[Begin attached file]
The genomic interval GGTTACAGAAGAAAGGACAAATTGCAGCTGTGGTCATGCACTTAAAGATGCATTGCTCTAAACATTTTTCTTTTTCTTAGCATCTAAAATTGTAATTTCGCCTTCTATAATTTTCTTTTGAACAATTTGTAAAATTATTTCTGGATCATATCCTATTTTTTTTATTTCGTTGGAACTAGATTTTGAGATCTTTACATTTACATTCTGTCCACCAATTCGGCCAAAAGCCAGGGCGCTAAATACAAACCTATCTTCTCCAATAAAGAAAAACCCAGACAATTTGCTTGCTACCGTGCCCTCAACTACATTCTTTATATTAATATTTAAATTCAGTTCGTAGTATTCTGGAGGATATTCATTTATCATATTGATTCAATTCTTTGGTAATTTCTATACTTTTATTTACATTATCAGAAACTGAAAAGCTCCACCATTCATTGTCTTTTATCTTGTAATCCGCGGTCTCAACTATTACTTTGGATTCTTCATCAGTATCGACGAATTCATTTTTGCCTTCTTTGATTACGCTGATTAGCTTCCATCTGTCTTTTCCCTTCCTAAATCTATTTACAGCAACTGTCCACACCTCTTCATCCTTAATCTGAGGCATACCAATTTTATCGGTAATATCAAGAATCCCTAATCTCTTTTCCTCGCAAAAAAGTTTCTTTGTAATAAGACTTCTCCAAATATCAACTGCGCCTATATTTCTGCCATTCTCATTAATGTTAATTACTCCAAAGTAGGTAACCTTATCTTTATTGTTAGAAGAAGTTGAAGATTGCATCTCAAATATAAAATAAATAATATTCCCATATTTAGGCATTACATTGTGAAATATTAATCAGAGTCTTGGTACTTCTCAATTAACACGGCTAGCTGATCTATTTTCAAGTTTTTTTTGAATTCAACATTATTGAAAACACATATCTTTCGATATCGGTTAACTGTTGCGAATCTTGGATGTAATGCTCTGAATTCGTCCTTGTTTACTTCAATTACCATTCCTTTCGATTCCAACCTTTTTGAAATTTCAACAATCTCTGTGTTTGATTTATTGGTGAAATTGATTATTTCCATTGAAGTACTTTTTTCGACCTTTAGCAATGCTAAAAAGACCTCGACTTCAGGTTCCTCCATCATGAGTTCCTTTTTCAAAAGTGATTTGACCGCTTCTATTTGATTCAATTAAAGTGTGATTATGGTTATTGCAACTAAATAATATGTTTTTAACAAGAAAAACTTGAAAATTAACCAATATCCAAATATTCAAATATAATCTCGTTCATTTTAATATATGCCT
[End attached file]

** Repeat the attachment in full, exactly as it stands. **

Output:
The genomic interval GGTTACAGAAGAAAGGACAAATTGCAGCTGTGGTCATGCACTTAAAGATGCATTGCTCTAAACATTTTTCTTTTTCTTAGCATCTAAAATTGTAATTTCGCCTTCTATAATTTTCTTTTGAACAATTTGTAAAATTATTTCTGGATCATATCCTATTTTTTTTATTTCGTTGGAACTAGATTTTGAGATCTTTACATTTACATTCTGTCCACCAATTCGGCCAAAAGCCAGGGCGCTAAATACAAACCTATCTTCTCCAATAAAGAAAAACCCAGACAATTTGCTTGCTACCGTGCCCTCAACTACATTCTTTATATTAATATTTAAATTCAGTTCGTAGTATTCTGGAGGATATTCATTTATCATATTGATTCAATTCTTTGGTAATTTCTATACTTTTATTTACATTATCAGAAACTGAAAAGCTCCACCATTCATTGTCTTTTATCTTGTAATCCGCGGTCTCAACTATTACTTTGGATTCTTCATCAGTATCGACGAATTCATTTTTGCCTTCTTTGATTACGCTGATTAGCTTCCATCTGTCTTTTCCCTTCCTAAATCTATTTACAGCAACTGTCCACACCTCTTCATCCTTAATCTGAGGCATACCAATTTTATCGGTAATATCAAGAATCCCTAATCTCTTTTCCTCGCAAAAAAGTTTCTTTGTAATAAGACTTCTCCAAATATCAACTGCGCCTATATTTCTGCCATTCTCATTAATGTTAATTACTCCAAAGTAGGTAACCTTATCTTTATTGTTAGAAGAAGTTGAAGATTGCATCTCAAATATAAAATAAATAATATTCCCATATTTAGGCATTACATTGTGAAATATTAATCAGAGTCTTGGTACTTCTCAATTAACACGGCTAGCTGATCTATTTTCAAGTTTTTTTTGAATTCAACATTATTGAAAACACATATCTTTCGATATCGGTTAACTGTTGCGAATCTTGGATGTAATGCTCTGAATTCGTCCTTGTTTACTTCAATTACCATTCCTTTCGATTCCAACCTTTTTGAAATTTCAACAATCTCTGTGTTTGATTTATTGGTGAAATTGATTATTTCCATTGAAGTACTTTTTTCGACCTTTAGCAATGCTAAAAAGACCTCGACTTCAGGTTCCTCCATCATGAGTTCCTTTTTCAAAAGTGATTTGACCGCTTCTATTTGATTCAATTAAAGTGTGATTATGGTTATTGCAACTAAATAATATGTTTTTAACAAGAAAAACTTGAAAATTAACCAATATCCAAATATTCAAATATAATCTCGTTCATTTTAATATATGCCT